- Ryanair to cancel 50 flights daily
- Standby aircraft will help punctuality
- On time rate fell below 80pc
Ryanair is to cancel up to 50 flights daily for the next six weeks in an attempt, it says, to free up more standby aircraft and improve punctuality.
Ryanair are to allocated additional standby aircraft to restore on-time performance to its 90pc average, by reducing its scheduled flying programme over the next six weeks by 2pc of its 2,500 daily flights,
Ryanair, which is near-obsessive about on time performance, says punctuality has affected by Air Traffic Control capacity delays in England, Germany and Spain, and strikes in France, and weather disruptions such as thunderstorms in Italy.
Ryanair’s on-time performance has declined from 90pc to under 80pc over the past two weeks, a figure that is unacceptable to Ryanair and its customers.
It also blamed the impact of increased holiday allocations to pilots and cabin crew. Ryanair has a backlog of crew leave which must be allocated before 31st Dec 2017 in order to switch to a calendar leave year from 1st Jan 2018 onwards under IAA regulations.
This means Ryanair has to allocate annual leave during a nine month transition period (April to December 2017) to move the airline’s holiday year (currently April to March) to the IAA designated calendar year (Jan to Dec) from January 1st 2018 onwards.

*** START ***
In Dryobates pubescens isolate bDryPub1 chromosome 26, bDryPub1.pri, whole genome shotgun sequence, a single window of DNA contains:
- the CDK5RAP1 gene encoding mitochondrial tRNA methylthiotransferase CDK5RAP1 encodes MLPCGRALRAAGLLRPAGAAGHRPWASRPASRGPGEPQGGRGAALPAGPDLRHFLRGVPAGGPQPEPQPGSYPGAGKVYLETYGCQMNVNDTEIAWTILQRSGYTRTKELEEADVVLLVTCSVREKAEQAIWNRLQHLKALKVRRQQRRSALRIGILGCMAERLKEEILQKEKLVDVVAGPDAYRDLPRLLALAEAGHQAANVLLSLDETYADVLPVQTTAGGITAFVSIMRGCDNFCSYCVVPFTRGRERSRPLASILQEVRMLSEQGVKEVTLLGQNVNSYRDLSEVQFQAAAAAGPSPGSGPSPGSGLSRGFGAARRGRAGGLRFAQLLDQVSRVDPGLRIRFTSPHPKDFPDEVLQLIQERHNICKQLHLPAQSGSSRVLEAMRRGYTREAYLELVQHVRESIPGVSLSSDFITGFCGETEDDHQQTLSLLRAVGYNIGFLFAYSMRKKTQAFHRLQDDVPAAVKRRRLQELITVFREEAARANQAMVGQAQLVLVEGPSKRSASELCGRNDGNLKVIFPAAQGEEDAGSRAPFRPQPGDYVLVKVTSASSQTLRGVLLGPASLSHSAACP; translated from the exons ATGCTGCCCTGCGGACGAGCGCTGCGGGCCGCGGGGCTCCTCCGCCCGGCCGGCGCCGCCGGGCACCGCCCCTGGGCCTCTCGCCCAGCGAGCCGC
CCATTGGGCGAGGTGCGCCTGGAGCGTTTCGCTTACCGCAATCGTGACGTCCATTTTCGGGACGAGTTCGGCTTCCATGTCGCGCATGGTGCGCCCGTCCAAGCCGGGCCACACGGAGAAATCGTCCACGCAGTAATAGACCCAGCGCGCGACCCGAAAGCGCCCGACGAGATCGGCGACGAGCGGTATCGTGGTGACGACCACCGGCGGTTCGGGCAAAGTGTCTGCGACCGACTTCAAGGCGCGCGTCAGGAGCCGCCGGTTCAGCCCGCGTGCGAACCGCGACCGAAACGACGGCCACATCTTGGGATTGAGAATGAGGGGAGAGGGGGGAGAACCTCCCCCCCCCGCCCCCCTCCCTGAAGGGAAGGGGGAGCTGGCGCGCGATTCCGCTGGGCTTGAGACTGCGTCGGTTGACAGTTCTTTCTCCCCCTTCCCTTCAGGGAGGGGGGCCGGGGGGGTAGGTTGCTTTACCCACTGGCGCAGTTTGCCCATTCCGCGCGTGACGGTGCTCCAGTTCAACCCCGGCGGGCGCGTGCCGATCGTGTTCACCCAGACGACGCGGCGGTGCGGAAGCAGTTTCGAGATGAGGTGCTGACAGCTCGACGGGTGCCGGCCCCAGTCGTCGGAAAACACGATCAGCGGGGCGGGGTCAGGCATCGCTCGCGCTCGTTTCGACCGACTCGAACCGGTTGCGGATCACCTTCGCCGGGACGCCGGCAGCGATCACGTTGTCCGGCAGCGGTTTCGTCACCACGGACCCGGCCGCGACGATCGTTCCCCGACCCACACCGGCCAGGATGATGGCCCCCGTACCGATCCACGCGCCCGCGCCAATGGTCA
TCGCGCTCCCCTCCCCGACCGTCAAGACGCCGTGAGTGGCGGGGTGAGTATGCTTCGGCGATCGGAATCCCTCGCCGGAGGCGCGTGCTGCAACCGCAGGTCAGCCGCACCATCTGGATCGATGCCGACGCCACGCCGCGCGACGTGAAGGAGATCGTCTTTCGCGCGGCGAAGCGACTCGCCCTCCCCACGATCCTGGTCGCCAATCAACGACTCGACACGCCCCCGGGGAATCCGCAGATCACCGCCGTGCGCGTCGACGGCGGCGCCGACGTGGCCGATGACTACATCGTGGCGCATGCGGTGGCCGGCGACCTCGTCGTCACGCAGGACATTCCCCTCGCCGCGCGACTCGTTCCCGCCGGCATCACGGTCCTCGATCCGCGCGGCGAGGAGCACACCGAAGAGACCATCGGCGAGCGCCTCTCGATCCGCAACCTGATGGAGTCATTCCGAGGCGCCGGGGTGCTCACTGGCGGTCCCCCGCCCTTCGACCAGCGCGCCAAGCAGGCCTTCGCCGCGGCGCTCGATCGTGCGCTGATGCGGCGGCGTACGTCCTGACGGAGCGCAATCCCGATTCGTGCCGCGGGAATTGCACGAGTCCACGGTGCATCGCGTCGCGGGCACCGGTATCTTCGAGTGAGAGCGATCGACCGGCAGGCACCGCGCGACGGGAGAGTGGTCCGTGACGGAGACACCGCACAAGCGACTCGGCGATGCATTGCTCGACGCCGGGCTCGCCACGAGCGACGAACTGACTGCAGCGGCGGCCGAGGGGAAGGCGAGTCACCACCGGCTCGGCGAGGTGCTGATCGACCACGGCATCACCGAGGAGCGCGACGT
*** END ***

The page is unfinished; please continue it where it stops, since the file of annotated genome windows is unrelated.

On social media passengers claimed they have had less than a day’s notice. Some claimed they got four hour’s notice of flight cancellations.
One passenger claimed he had flown to Greece on holiday and his flight home on Monday has been cancelled. He was offered Friday as an alternative
Cancelled flights do not count against punctuality. It therefore incentivises airlines to cancel them rather than cause delays.
Ryanair’s Robin Kiely said: customers will be contacted directly about this small number of cancellations and offered alternative flights or full refunds. We have operated a record schedule and traffic numbers during the peak summer months of July and August but must now allocate annual leave to pilots and cabin crew in September and October, while still running the bulk of our summer schedule. This increased leave at a time of ATC capacity delays and strikes, has severely reduced our on-time performance over the past two weeks to under 80pc.
By cancelling 2pc of our flying programme over the next six weeks, (until our winter schedule starts in early November) we can improve the operational resilience of our schedules and restore punctuality to our annualised target of 90pc. We apologise sincerely to the small number of customers affected by these cancellations, and will be doing our utmost to arrange alternative flights and/or full refunds for them.”